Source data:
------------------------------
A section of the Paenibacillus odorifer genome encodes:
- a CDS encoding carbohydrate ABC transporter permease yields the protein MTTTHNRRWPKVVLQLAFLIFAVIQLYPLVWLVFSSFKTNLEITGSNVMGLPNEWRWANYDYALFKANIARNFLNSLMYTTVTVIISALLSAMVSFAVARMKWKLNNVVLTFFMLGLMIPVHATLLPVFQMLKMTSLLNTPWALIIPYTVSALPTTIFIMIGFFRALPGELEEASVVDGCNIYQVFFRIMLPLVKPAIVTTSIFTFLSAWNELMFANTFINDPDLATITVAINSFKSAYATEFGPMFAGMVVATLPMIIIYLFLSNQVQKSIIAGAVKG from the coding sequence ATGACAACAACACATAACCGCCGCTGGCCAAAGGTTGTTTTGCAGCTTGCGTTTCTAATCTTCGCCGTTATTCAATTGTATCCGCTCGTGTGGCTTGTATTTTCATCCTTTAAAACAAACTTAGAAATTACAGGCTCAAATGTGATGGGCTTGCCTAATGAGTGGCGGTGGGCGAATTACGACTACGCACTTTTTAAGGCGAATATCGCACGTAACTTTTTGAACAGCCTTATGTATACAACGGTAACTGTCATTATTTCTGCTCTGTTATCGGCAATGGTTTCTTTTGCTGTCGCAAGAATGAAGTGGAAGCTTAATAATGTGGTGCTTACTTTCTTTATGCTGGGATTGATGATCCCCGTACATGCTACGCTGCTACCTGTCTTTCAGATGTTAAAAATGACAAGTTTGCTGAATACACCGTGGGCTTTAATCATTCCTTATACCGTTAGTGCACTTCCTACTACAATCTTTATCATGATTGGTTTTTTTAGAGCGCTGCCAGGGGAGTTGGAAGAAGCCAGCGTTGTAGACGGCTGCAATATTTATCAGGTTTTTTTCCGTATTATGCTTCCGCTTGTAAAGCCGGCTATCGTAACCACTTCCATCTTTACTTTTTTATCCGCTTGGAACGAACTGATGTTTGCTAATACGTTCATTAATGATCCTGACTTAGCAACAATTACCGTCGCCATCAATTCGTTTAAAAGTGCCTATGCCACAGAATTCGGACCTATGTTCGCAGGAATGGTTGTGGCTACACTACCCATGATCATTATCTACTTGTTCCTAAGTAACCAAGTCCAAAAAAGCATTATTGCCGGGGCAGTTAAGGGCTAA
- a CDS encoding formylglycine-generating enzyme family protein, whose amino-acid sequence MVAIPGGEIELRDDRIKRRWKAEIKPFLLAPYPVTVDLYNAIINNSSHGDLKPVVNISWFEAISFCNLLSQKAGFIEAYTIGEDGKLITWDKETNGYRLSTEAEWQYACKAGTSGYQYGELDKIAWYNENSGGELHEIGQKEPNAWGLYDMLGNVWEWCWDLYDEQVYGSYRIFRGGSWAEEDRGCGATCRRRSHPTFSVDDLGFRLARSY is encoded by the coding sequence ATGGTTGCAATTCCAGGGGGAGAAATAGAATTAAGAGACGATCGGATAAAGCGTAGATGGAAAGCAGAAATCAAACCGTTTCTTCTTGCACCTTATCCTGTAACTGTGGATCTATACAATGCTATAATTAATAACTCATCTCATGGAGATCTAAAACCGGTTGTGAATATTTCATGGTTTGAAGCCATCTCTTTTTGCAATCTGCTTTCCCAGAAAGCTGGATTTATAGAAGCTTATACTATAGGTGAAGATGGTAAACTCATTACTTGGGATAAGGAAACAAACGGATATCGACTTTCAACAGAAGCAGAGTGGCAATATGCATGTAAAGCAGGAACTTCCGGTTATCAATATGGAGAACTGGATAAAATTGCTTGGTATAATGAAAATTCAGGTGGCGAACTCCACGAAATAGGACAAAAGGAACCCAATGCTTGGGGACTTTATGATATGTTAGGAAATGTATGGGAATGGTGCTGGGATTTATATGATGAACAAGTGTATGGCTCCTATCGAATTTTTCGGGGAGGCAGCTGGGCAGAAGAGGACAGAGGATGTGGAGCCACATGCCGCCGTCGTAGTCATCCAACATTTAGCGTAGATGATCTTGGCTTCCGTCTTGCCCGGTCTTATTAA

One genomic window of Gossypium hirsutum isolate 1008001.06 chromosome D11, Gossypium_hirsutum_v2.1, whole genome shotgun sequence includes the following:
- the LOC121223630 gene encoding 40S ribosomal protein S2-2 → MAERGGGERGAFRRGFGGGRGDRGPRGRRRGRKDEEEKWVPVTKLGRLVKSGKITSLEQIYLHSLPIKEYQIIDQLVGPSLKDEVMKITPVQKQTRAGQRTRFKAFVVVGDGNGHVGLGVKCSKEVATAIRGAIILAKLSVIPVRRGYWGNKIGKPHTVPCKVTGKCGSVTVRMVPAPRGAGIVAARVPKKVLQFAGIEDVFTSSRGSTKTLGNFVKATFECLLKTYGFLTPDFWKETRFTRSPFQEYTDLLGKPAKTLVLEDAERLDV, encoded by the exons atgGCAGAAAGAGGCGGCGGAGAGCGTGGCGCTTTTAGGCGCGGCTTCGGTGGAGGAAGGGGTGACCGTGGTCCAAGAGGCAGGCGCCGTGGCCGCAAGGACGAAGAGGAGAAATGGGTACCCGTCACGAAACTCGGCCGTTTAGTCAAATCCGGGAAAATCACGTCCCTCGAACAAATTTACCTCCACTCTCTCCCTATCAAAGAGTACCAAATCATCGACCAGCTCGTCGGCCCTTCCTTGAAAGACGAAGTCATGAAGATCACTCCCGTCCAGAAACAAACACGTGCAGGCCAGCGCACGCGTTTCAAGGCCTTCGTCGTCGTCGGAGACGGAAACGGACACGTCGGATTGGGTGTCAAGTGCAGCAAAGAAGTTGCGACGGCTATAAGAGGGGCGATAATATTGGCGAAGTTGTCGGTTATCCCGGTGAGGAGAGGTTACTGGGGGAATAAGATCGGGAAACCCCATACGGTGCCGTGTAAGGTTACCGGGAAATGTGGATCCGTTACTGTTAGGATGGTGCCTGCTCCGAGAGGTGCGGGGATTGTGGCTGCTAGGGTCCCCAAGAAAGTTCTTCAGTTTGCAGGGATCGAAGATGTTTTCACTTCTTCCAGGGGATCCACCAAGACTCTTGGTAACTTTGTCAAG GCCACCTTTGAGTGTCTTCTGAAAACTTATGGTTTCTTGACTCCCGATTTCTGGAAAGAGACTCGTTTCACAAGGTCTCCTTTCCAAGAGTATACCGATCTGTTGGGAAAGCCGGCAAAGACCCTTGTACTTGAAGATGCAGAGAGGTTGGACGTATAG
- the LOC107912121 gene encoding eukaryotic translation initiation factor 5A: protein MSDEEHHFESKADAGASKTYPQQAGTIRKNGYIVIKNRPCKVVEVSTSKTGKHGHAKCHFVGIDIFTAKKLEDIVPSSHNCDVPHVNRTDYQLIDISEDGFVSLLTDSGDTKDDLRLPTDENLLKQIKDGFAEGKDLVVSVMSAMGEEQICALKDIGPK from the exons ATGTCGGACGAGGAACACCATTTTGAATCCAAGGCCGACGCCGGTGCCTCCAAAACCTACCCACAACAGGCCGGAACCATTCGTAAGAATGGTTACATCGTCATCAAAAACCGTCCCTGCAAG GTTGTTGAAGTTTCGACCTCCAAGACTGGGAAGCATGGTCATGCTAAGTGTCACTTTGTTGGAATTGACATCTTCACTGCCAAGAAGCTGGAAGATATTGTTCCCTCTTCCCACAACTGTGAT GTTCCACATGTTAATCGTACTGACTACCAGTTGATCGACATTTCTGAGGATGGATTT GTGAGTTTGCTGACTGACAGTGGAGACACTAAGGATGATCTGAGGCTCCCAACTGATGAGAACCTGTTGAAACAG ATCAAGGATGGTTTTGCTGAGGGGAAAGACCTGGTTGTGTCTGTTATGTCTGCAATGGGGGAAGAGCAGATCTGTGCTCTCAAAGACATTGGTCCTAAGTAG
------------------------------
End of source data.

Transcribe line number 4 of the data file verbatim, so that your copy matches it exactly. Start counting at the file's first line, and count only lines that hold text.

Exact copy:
One genomic window of Gossypium hirsutum isolate 1008001.06 chromosome D11, Gossypium_hirsutum_v2.1, whole genome shotgun sequence includes the following: